Is this the result of the political crisis that Italy has been going through for two weeks? Overthrown by his majority in the Senate, Prime Minister Giuseppe Conte submitted his resignation to the President of the Republic Sergio Mattarella and his ministers Tuesday, January 26. He hopes to get a new mandate to reform a government and regain support in Parliament.
The political crisis began on January 13 when Matteo Renzi, former prime minister and leader of the Italia Viva (IV) party, left the left-wing coalition of the Democratic Party (PD) and the anti-establishment party M5S, in the context of criticism of economic and health management. Since then, Prime Minister Conte has not had enough support to pass his reforms in Parliament.
However, he wears an ambitious € 200 billion recovery plan to try to pull the third-largest economy in the euro zone out of the health crisis that has already killed more than 85,000 from the coronavirus.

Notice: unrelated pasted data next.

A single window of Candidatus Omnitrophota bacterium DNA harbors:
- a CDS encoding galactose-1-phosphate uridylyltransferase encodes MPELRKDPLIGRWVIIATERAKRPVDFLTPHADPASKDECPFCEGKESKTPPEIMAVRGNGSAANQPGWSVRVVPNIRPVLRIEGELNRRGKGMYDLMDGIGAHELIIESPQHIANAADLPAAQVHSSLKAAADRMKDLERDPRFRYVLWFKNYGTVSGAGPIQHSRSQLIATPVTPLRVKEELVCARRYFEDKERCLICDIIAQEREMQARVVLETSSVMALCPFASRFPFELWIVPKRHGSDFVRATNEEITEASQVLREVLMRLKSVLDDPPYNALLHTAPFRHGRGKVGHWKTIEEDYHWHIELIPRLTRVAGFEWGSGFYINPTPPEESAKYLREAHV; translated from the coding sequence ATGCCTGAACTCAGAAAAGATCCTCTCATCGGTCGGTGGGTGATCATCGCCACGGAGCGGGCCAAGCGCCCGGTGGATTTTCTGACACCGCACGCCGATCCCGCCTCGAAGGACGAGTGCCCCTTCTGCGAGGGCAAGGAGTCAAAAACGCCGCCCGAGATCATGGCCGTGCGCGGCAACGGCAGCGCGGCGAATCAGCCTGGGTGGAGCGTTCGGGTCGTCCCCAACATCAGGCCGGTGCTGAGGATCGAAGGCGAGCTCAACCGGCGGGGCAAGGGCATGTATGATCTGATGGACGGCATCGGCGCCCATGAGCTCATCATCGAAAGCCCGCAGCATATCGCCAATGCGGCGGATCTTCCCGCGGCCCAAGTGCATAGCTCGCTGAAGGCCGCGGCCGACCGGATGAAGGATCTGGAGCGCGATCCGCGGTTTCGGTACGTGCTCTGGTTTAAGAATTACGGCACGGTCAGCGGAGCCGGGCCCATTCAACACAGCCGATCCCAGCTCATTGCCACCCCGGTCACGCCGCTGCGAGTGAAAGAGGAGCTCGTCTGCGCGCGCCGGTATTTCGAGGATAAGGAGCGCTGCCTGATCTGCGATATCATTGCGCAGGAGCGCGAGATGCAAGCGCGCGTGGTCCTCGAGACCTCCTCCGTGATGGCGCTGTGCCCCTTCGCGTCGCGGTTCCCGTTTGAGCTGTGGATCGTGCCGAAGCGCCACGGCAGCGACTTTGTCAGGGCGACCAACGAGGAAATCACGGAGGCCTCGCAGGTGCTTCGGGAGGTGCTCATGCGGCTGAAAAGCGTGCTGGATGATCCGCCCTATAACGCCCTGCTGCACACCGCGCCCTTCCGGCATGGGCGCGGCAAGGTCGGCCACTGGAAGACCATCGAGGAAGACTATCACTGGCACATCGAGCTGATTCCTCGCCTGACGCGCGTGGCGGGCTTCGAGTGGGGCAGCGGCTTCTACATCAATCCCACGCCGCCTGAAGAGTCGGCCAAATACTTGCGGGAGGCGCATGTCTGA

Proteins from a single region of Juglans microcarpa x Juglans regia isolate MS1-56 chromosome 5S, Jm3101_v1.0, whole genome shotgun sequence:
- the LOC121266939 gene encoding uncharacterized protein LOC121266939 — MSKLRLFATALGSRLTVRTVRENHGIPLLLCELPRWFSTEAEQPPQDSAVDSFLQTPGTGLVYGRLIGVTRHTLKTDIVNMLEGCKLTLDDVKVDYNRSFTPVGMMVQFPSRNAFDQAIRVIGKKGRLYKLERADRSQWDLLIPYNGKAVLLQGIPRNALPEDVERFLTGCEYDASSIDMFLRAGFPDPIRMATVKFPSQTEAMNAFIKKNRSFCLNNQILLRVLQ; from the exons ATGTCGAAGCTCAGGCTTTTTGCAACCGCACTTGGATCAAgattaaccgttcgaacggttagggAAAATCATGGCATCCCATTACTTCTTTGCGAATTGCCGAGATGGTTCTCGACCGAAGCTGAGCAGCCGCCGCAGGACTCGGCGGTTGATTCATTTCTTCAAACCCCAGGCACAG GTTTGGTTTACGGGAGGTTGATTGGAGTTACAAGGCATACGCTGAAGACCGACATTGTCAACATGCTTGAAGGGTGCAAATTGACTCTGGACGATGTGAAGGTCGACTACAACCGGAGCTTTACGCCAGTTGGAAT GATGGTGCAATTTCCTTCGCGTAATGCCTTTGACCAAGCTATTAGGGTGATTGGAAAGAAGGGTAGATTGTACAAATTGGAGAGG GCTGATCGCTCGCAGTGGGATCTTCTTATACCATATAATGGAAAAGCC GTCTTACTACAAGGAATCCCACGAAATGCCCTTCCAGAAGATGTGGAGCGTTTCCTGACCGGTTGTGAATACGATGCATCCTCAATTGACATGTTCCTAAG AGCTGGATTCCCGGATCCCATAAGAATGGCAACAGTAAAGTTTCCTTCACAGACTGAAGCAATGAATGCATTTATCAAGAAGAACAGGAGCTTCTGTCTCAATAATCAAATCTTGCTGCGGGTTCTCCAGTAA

Right and far right in ambush
To stay in power and avoid resignation, Conte had to appear before parliament last week for a vote of confidence from both houses. Easy in the lower house, the Senate vote was won by a narrow margin, with only a relative majority after the withdrawal of Senators IV.
PD Secretary General Nicola Zingaretti said Monday night after Mr. Conte’s announcement that his troops support the formation of a new government with the outgoing Prime Minister, the third since 2018.
“The country is going through one of the worst moments in its history due to the pandemic and is in an absurd government crisis,” Foreign Minister Luigi Di Maio (M5S) tweeted. “We must all unite around Giuseppe Conte“, he said.
Should a government not be reformed, Italy would have to rely on dangerous early parliamentary elections that could see the right wing of Silvio Berlusconi (Forza Italia), associated with the extreme right (Lega and Fratelli d’Italia) win.